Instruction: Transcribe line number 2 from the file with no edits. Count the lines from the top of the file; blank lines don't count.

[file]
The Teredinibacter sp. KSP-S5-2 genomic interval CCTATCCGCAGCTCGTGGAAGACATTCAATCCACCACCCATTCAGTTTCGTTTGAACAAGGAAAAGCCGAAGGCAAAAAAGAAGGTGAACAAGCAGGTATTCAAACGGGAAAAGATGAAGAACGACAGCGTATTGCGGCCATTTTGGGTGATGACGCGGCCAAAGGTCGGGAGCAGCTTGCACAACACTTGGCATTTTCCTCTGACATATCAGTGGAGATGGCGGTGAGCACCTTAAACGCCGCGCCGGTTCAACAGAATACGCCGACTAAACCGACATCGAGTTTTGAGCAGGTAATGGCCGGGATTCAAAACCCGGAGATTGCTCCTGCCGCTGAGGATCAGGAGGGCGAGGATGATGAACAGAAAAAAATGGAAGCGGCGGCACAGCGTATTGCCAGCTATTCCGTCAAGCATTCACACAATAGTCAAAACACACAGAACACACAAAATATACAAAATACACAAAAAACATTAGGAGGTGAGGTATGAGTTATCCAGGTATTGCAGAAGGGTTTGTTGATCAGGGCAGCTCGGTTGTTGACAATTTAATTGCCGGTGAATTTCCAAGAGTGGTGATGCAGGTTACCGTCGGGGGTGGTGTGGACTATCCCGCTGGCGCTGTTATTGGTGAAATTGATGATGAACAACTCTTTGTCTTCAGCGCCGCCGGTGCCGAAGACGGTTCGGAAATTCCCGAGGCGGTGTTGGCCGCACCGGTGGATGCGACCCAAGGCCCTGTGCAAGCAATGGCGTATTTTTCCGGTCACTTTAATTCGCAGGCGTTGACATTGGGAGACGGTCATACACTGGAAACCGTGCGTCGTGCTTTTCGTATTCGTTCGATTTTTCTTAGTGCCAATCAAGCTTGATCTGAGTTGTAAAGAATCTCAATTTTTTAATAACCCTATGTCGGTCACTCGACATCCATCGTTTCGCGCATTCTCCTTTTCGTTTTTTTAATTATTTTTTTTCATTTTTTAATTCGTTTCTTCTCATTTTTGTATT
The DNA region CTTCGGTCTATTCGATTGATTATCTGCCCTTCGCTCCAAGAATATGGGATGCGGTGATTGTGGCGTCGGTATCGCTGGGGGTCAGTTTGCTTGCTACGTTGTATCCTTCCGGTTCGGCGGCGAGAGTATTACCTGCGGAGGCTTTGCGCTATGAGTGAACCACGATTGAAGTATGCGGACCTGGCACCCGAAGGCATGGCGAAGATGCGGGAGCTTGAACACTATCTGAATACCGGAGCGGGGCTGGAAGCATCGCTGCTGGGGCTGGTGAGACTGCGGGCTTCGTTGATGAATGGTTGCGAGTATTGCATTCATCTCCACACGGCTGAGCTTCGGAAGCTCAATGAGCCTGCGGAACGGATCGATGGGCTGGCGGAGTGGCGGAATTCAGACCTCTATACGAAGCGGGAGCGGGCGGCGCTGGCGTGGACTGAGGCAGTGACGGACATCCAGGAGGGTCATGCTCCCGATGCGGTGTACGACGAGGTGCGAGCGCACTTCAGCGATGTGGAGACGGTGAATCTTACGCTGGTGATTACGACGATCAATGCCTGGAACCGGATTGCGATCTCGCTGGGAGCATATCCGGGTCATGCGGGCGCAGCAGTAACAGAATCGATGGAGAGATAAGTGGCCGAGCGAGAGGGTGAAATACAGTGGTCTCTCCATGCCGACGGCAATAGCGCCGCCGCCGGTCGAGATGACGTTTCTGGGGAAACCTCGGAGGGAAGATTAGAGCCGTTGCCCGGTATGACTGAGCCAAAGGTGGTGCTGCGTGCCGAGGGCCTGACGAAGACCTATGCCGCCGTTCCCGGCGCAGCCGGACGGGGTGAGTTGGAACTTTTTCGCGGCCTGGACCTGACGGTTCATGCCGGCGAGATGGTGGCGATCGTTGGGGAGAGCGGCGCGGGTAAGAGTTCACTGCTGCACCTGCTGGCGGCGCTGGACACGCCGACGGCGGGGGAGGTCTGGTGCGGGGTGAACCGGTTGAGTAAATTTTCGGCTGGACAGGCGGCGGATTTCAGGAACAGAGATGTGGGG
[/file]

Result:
The DNA region CTTCGGTCTATTCGATTGATTATCTGCCCTTCGCTCCAAGAATATGGGATGCGGTGATTGTGGCGTCGGTATCGCTGGGGGTCAGTTTGCTTGCTACGTTGTATCCTTCCGGTTCGGCGGCGAGAGTATTACCTGCGGAGGCTTTGCGCTATGAGTGAACCACGATTGAAGTATGCGGACCTGGCACCCGAAGGCATGGCGAAGATGCGGGAGCTTGAACACTATCTGAATACCGGAGCGGGGCTGGAAGCATCGCTGCTGGGGCTGGTGAGACTGCGGGCTTCGTTGATGAATGGTTGCGAGTATTGCATTCATCTCCACACGGCTGAGCTTCGGAAGCTCAATGAGCCTGCGGAACGGATCGATGGGCTGGCGGAGTGGCGGAATTCAGACCTCTATACGAAGCGGGAGCGGGCGGCGCTGGCGTGGACTGAGGCAGTGACGGACATCCAGGAGGGTCATGCTCCCGATGCGGTGTACGACGAGGTGCGAGCGCACTTCAGCGATGTGGAGACGGTGAATCTTACGCTGGTGATTACGACGATCAATGCCTGGAACCGGATTGCGATCTCGCTGGGAGCATATCCGGGTCATGCGGGCGCAGCAGTAACAGAATCGATGGAGAGATAAGTGGCCGAGCGAGAGGGTGAAATACAGTGGTCTCTCCATGCCGACGGCAATAGCGCCGCCGCCGGTCGAGATGACGTTTCTGGGGAAACCTCGGAGGGAAGATTAGAGCCGTTGCCCGGTATGACTGAGCCAAAGGTGGTGCTGCGTGCCGAGGGCCTGACGAAGACCTATGCCGCCGTTCCCGGCGCAGCCGGACGGGGTGAGTTGGAACTTTTTCGCGGCCTGGACCTGACGGTTCATGCCGGCGAGATGGTGGCGATCGTTGGGGAGAGCGGCGCGGGTAAGAGTTCACTGCTGCACCTGCTGGCGGCGCTGGACACGCCGACGGCGGGGGAGGTCTGGTGCGGGGTGAACCGGTTGAGTAAATTTTCGGCTGGACAGGCGGCGGATTTCAGGAACAGAGATGTGGGG